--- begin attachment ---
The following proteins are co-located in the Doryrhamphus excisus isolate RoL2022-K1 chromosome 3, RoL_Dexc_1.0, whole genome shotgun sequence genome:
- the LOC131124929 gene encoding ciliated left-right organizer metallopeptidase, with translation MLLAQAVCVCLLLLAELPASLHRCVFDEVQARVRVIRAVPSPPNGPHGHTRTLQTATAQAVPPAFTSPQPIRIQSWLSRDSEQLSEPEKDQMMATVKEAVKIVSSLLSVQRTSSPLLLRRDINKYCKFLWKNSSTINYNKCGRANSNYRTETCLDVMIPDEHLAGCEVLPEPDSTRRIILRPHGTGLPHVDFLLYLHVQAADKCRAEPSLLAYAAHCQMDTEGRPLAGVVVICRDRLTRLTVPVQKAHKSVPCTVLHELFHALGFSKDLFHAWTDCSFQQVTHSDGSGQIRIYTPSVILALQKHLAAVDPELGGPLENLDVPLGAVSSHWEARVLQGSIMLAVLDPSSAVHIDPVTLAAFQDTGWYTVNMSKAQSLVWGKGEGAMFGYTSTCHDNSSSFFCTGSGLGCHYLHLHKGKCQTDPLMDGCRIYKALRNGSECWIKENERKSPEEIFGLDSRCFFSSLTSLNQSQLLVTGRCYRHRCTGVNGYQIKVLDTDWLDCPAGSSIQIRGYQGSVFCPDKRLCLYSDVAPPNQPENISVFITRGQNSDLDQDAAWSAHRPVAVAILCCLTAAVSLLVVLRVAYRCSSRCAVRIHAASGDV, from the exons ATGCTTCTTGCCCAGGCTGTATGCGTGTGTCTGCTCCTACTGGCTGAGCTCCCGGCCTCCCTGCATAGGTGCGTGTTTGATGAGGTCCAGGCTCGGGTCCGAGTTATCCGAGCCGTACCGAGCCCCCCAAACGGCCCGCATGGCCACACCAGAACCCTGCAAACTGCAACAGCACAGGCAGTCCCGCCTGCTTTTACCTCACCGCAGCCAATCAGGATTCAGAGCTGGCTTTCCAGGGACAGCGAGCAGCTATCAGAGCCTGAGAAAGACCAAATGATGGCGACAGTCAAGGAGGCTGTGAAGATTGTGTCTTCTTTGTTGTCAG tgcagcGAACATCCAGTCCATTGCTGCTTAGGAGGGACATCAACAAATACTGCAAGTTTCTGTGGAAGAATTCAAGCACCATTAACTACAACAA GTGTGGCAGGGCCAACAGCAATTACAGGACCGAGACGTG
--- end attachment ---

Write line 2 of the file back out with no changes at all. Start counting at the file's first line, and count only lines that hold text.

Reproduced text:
- the LOC131124929 gene encoding ciliated left-right organizer metallopeptidase, with translation MLLAQAVCVCLLLLAELPASLHRCVFDEVQARVRVIRAVPSPPNGPHGHTRTLQTATAQAVPPAFTSPQPIRIQSWLSRDSEQLSEPEKDQMMATVKEAVKIVSSLLSVQRTSSPLLLRRDINKYCKFLWKNSSTINYNKCGRANSNYRTETCLDVMIPDEHLAGCEVLPEPDSTRRIILRPHGTGLPHVDFLLYLHVQAADKCRAEPSLLAYAAHCQMDTEGRPLAGVVVICRDRLTRLTVPVQKAHKSVPCTVLHELFHALGFSKDLFHAWTDCSFQQVTHSDGSGQIRIYTPSVILALQKHLAAVDPELGGPLENLDVPLGAVSSHWEARVLQGSIMLAVLDPSSAVHIDPVTLAAFQDTGWYTVNMSKAQSLVWGKGEGAMFGYTSTCHDNSSSFFCTGSGLGCHYLHLHKGKCQTDPLMDGCRIYKALRNGSECWIKENERKSPEEIFGLDSRCFFSSLTSLNQSQLLVTGRCYRHRCTGVNGYQIKVLDTDWLDCPAGSSIQIRGYQGSVFCPDKRLCLYSDVAPPNQPENISVFITRGQNSDLDQDAAWSAHRPVAVAILCCLTAAVSLLVVLRVAYRCSSRCAVRIHAASGDV, from the exons ATGCTTCTTGCCCAGGCTGTATGCGTGTGTCTGCTCCTACTGGCTGAGCTCCCGGCCTCCCTGCATAGGTGCGTGTTTGATGAGGTCCAGGCTCGGGTCCGAGTTATCCGAGCCGTACCGAGCCCCCCAAACGGCCCGCATGGCCACACCAGAACCCTGCAAACTGCAACAGCACAGGCAGTCCCGCCTGCTTTTACCTCACCGCAGCCAATCAGGATTCAGAGCTGGCTTTCCAGGGACAGCGAGCAGCTATCAGAGCCTGAGAAAGACCAAATGATGGCGACAGTCAAGGAGGCTGTGAAGATTGTGTCTTCTTTGTTGTCAG tgcagcGAACATCCAGTCCATTGCTGCTTAGGAGGGACATCAACAAATACTGCAAGTTTCTGTGGAAGAATTCAAGCACCATTAACTACAACAA GTGTGGCAGGGCCAACAGCAATTACAGGACCGAGACGTG